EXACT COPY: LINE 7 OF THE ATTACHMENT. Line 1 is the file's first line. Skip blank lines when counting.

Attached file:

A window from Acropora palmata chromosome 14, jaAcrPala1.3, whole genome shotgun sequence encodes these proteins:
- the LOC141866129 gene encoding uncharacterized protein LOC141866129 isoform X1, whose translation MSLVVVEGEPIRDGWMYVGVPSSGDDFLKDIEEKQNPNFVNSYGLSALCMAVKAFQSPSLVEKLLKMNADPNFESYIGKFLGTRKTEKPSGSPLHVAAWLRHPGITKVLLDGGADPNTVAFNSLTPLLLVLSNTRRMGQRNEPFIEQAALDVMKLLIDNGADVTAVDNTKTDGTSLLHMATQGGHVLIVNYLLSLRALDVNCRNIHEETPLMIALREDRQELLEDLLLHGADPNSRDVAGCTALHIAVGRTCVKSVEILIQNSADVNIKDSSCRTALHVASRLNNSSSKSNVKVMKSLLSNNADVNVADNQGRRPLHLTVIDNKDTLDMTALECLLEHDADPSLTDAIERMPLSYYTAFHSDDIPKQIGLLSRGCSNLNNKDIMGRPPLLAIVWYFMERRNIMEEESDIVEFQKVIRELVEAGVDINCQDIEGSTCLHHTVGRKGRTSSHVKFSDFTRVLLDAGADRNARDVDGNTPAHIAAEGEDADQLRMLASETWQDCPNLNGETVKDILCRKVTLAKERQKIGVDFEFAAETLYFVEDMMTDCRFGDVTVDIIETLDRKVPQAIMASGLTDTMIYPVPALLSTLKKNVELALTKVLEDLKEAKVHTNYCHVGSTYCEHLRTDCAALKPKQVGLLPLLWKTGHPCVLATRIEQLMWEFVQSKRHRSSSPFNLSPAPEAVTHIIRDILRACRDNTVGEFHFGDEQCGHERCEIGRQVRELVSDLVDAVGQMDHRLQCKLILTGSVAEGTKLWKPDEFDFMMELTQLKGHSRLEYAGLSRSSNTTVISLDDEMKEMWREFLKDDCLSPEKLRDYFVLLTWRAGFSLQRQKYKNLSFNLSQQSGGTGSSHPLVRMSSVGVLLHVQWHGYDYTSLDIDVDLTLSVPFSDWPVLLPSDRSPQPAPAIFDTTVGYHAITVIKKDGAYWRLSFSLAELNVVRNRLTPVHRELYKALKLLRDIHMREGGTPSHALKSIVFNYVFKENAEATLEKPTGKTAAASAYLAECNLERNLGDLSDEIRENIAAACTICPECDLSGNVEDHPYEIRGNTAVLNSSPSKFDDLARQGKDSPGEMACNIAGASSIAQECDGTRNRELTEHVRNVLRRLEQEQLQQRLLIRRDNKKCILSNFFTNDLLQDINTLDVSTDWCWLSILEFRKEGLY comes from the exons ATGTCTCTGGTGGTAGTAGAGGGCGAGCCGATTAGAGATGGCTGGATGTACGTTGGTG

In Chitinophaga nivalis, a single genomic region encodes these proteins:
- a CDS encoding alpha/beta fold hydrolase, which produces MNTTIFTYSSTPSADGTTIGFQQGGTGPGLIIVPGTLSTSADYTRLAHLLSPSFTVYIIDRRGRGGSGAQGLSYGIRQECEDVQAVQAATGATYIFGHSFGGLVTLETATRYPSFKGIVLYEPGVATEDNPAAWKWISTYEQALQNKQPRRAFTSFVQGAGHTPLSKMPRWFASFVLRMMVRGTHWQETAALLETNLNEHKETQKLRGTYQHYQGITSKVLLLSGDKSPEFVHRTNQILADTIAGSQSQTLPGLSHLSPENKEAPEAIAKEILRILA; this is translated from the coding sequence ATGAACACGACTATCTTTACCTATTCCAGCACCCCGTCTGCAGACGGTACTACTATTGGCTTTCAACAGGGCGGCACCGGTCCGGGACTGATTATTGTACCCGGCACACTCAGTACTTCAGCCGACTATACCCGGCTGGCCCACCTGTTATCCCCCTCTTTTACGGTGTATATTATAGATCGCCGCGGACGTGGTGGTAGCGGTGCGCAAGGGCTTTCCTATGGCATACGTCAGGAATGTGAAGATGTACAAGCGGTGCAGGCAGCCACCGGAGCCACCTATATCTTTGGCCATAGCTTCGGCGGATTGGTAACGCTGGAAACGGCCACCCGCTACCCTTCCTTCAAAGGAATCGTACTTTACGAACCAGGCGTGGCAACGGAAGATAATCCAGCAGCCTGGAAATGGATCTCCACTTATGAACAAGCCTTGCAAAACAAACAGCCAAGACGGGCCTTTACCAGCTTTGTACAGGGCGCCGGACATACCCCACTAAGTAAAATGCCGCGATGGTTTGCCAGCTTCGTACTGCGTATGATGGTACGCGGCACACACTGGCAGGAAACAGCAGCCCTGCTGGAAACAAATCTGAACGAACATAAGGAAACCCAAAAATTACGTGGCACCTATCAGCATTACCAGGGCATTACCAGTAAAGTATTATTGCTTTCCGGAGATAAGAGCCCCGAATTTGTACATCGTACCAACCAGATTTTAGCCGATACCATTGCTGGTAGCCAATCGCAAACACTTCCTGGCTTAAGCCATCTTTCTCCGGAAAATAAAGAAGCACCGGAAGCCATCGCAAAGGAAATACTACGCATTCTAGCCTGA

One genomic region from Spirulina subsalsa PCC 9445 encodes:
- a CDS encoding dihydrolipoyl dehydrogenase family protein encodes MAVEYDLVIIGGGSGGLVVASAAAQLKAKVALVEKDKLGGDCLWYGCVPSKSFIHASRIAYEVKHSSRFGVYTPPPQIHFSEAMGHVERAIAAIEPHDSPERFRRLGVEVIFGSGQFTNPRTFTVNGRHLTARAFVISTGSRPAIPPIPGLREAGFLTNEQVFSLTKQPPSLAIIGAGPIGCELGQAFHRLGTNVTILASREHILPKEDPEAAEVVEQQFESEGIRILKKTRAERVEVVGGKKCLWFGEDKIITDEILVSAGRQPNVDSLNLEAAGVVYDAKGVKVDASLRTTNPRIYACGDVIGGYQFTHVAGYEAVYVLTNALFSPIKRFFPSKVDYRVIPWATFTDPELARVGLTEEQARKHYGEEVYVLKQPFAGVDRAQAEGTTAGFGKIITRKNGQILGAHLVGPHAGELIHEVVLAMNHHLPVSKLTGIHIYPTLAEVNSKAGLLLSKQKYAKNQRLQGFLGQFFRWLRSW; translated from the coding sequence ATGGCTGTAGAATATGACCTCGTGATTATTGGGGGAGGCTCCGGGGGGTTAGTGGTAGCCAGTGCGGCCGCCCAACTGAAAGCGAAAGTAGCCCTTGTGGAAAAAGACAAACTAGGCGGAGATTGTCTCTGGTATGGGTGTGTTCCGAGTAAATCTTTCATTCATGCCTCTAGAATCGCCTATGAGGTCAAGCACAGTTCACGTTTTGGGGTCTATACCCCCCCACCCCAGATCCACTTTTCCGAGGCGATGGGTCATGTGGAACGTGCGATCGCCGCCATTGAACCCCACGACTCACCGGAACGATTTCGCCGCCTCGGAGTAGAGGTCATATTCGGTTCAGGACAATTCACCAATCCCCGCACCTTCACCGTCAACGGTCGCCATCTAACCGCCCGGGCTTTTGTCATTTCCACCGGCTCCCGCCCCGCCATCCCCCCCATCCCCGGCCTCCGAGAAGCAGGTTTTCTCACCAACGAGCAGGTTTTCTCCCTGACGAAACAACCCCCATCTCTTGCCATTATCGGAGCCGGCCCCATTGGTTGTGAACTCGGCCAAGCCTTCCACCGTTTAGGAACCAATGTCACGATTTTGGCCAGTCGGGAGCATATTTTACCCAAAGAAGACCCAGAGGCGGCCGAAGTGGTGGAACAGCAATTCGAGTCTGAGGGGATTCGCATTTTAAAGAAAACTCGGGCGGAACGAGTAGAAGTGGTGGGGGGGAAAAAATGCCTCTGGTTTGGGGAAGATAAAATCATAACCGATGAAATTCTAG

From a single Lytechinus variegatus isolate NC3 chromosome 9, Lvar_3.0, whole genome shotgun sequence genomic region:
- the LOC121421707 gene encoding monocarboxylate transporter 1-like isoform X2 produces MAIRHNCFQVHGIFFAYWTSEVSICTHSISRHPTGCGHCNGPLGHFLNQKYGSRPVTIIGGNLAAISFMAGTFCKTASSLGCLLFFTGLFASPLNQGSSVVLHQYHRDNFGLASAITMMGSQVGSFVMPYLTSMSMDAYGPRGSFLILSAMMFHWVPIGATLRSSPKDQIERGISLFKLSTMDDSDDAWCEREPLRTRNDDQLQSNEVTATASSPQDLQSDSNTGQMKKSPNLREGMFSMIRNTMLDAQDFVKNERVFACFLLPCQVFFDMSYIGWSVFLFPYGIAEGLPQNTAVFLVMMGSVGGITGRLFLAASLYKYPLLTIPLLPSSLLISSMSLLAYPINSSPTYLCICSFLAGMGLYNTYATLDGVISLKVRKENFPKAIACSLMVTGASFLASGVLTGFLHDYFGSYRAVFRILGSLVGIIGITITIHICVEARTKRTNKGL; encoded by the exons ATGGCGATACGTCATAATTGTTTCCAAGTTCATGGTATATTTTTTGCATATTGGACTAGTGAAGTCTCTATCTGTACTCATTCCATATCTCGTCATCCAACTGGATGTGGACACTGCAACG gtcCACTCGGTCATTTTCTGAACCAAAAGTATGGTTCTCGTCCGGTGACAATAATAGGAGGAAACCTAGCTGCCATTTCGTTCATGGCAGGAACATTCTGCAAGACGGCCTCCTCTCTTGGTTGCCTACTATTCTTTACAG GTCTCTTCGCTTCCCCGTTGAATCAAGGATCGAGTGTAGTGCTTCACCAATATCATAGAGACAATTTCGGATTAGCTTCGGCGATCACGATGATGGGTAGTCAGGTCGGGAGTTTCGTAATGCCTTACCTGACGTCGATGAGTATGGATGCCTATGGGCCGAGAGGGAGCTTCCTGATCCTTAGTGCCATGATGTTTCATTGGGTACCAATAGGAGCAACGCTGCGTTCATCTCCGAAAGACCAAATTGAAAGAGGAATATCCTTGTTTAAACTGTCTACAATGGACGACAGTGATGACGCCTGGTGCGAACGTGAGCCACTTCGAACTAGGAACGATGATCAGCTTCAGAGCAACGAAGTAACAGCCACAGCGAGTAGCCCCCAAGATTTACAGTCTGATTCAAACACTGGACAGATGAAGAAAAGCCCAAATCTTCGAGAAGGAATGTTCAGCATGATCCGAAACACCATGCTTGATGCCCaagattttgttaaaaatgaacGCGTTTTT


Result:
From a single Lytechinus variegatus isolate NC3 chromosome 9, Lvar_3.0, whole genome shotgun sequence genomic region: